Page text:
What are the indicators of compromise (IoCs) that indicate methods used by the Pegasus spyware on mobile phones?

How is penetration still possible when the latest and up-to-date OS of the phone is used?

  • How is penetration still possible? Because zero days.
    – nobody
    Commented Jul 20, 2021 at 18:38
  • 2
    Pegasus itself doesn't use penetration methods. It is delivered by handlers that exploit known and unknown vulnerabilities of the target device.
    – defalt
    Commented Jul 20, 2021 at 18:44

2 Answers 2


Short answer, how to practically detect Pegasus on your phone: the Mobile Verification Toolkit can (but not always) detect indicators of compromise by Pegasus or other malware. The tool works for both Android and iOS, but the two platforms have different forensic recordkeeping, so results can vary. The authors indicate that iOS keeps more forensic traces than Android, so results may be more accurate on an iPhone:

In Amnesty International’s experience there are significantly more forensic traces accessible to investigators on Apple iOS devices than on stock Android devices, therefore our methodology is focused on the former

Longer answer, how Pegasus can be detected at all: Amensty International (the company that developed the Mobile Verification Toolkit) released a Forensic Methodology Report that details the different methods used to identify the indicators of compromise by Pegasus Spyware. The main takeaways from the report:

  • Discovering Pegasus network injection attacks, i.e. forceful redirects of benign pages to malicious ones. In one case, a victim's request to http://yahoo.fr/ was redirected to a malicious domain.

  • Pegasus’ BridgeHead and other malicious processes. Pegasus has been known to use a process called bh - seeing this process and other known Pegasus processes (e.g. roleaboutd) can indicate Pegasus compromise.

  • Pegasus processes following potential Apple Photos exploitation. Amnesty suspects that the iOS Photos app or the Photostream service were used as part of an exploit chain to deploy Pegasus. The apps themselves may have been exploited or their functionality misused to deliver a more traditional JavaScript or browser exploit to the device.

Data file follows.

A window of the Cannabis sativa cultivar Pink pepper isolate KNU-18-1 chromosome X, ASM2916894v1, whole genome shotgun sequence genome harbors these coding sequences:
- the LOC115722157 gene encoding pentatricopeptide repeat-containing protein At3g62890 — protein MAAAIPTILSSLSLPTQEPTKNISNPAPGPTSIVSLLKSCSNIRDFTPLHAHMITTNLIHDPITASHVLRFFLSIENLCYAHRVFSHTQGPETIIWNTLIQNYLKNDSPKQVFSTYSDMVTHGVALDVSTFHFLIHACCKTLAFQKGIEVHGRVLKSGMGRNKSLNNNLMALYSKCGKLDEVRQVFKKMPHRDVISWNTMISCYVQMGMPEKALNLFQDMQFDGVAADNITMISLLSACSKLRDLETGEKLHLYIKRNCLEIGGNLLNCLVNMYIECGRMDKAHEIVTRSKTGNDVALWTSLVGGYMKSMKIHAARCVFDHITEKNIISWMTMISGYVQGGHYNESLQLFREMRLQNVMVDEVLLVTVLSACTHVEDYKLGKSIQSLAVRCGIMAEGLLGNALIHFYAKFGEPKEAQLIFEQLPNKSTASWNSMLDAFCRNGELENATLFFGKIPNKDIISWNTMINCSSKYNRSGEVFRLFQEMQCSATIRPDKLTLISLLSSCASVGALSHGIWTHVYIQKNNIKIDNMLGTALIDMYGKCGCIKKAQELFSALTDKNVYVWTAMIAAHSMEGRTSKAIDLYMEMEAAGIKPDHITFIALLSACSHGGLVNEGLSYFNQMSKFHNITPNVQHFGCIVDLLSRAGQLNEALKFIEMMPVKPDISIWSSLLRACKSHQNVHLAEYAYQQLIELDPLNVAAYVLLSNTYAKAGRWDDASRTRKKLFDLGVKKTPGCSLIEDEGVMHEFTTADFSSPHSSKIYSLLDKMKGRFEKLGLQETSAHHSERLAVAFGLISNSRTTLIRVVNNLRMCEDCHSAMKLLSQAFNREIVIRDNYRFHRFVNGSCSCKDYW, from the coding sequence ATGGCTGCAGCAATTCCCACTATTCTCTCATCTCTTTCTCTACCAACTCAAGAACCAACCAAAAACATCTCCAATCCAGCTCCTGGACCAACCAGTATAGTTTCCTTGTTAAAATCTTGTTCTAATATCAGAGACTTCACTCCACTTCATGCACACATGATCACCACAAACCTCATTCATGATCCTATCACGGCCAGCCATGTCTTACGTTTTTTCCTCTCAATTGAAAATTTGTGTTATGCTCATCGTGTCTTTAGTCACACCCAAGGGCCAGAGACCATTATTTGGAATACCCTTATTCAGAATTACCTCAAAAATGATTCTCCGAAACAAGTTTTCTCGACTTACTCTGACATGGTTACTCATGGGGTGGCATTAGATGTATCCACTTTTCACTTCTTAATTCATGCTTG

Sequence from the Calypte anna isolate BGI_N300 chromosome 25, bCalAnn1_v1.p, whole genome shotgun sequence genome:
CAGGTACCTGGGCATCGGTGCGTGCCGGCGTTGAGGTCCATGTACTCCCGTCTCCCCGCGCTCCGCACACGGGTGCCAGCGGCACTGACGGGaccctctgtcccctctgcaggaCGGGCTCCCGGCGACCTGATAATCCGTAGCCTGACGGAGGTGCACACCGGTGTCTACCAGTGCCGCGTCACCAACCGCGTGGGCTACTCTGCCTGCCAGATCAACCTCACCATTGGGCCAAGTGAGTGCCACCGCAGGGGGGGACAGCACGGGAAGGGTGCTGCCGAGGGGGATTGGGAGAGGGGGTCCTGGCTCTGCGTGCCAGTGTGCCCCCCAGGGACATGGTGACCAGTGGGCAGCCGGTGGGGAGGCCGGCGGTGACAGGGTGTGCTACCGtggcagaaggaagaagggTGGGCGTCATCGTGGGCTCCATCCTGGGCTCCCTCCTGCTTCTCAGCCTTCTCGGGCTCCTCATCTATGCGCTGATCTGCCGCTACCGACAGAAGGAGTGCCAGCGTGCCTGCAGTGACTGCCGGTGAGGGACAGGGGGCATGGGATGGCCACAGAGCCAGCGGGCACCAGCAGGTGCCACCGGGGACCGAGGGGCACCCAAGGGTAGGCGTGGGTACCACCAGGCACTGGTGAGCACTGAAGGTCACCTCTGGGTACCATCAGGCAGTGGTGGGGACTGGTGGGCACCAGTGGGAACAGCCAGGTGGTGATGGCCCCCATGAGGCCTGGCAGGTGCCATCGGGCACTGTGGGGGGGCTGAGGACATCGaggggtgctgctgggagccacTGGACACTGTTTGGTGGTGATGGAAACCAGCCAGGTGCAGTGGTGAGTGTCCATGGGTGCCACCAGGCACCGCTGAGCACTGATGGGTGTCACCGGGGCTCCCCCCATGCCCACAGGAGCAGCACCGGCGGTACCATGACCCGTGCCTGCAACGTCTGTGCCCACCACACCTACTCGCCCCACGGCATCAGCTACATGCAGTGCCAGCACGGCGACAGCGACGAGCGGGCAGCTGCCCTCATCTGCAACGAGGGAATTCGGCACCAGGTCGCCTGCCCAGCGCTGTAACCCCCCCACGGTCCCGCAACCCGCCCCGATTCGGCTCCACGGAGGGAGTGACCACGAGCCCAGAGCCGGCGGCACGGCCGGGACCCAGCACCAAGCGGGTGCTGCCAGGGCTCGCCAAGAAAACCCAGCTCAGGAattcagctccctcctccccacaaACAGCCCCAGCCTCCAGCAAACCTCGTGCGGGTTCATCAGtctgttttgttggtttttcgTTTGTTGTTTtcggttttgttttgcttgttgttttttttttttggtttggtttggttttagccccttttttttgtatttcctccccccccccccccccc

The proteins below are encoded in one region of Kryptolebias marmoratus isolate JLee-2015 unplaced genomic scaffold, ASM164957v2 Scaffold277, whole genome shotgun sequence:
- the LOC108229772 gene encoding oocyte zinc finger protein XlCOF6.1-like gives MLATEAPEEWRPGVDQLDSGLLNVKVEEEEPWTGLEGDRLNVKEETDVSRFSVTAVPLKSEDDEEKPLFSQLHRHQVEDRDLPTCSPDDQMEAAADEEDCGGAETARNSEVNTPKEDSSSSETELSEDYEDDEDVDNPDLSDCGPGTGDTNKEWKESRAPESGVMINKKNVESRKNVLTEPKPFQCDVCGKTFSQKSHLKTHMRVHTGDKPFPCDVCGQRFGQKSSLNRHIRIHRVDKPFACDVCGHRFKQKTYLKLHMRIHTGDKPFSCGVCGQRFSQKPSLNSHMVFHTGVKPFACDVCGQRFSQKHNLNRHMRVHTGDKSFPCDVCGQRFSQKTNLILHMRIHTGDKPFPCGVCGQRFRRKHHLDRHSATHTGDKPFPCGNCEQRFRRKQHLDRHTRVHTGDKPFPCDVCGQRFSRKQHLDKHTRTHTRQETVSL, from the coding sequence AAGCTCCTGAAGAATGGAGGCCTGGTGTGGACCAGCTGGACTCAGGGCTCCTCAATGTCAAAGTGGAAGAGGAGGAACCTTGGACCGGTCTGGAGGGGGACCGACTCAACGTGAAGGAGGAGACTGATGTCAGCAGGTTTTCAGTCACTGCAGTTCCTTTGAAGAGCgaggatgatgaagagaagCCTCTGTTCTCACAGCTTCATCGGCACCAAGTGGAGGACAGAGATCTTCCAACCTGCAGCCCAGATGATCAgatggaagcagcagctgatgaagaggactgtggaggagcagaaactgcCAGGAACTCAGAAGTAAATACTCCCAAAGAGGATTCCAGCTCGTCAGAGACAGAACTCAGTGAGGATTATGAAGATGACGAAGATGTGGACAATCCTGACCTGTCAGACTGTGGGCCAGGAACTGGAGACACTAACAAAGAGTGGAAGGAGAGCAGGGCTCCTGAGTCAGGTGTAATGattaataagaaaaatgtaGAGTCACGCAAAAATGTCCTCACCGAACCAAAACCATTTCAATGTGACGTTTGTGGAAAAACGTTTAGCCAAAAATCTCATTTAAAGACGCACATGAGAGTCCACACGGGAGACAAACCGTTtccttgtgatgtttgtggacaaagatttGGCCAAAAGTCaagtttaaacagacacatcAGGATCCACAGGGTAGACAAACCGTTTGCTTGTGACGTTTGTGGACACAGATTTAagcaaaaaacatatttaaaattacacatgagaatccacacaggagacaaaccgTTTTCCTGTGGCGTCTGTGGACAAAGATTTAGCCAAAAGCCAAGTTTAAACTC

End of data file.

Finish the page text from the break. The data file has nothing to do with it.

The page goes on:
• An iMessage zero-click 0day used widely in 2019. Here Amnesty believes actors used known iMessage exploits to deliver the Pegasus spyware.

  • Apple Music leveraged to deliver Pegasus in 2020. Again, another exploit that may have been used to deliver Pegasus. Amnesty observed an HTTP request from the Apple Music app that points to a domain identified as belonging to NSO Group’s Pegasus network infrastructure.

  • Megalodon: iMessage zero-click 0-days return in 2021. A zero-click exploit that Amnesty believes was live at the time of publishing, and exploited the com.apple.coretelephony process (among others).

  • Incomplete attempts to hide evidence of compromise. Pegasus deletes the names of malicious processes from the ZPROCESS table in DataUsage database but not the corresponding entries from the ZLIVEUSAGE table - Amnesty has tied this inconsistency to Pegasus infections.

  • Pegasus processes disguised as iOS system services.

Across the numerous forensic analyses conducted by Amnesty International on devices around the world, we found a consistent set of malicious process names executed on compromised phones. While some processes, for example bh, seem to be unique to a particular attack vector, most Pegasus process names seem to be simply disguised to appear as legitimate iOS system processes, perhaps to fool forensic investigators inspecting logs.

I encourage reading the entire Forensic Methodology for more detail. As you can see, detecting Pegasus (or other known malware variants) isn't a perfect science, and evidence has to be taken in context to determine the presence of Pegasus spyware.


How is penetration still possible when latest and up-to-date OS of the phone is used?

This will be continuously possible because the injector of Pegasus is also continuously updated to take into account the new vulnerabilities found by the NSO Group. Some of them are many years old and simply neither disclosed, nor fixed. And new ones appear with every new version of the OS.

One day far in the future, a day where Apple and Google would decide to work really hard and with waranty on the security of their OS, it might become really hard for cyber-criminels and intelligence agencies to inject any spyware in iOS or Android. But they have a lot of time ahead to achieve such a goal.

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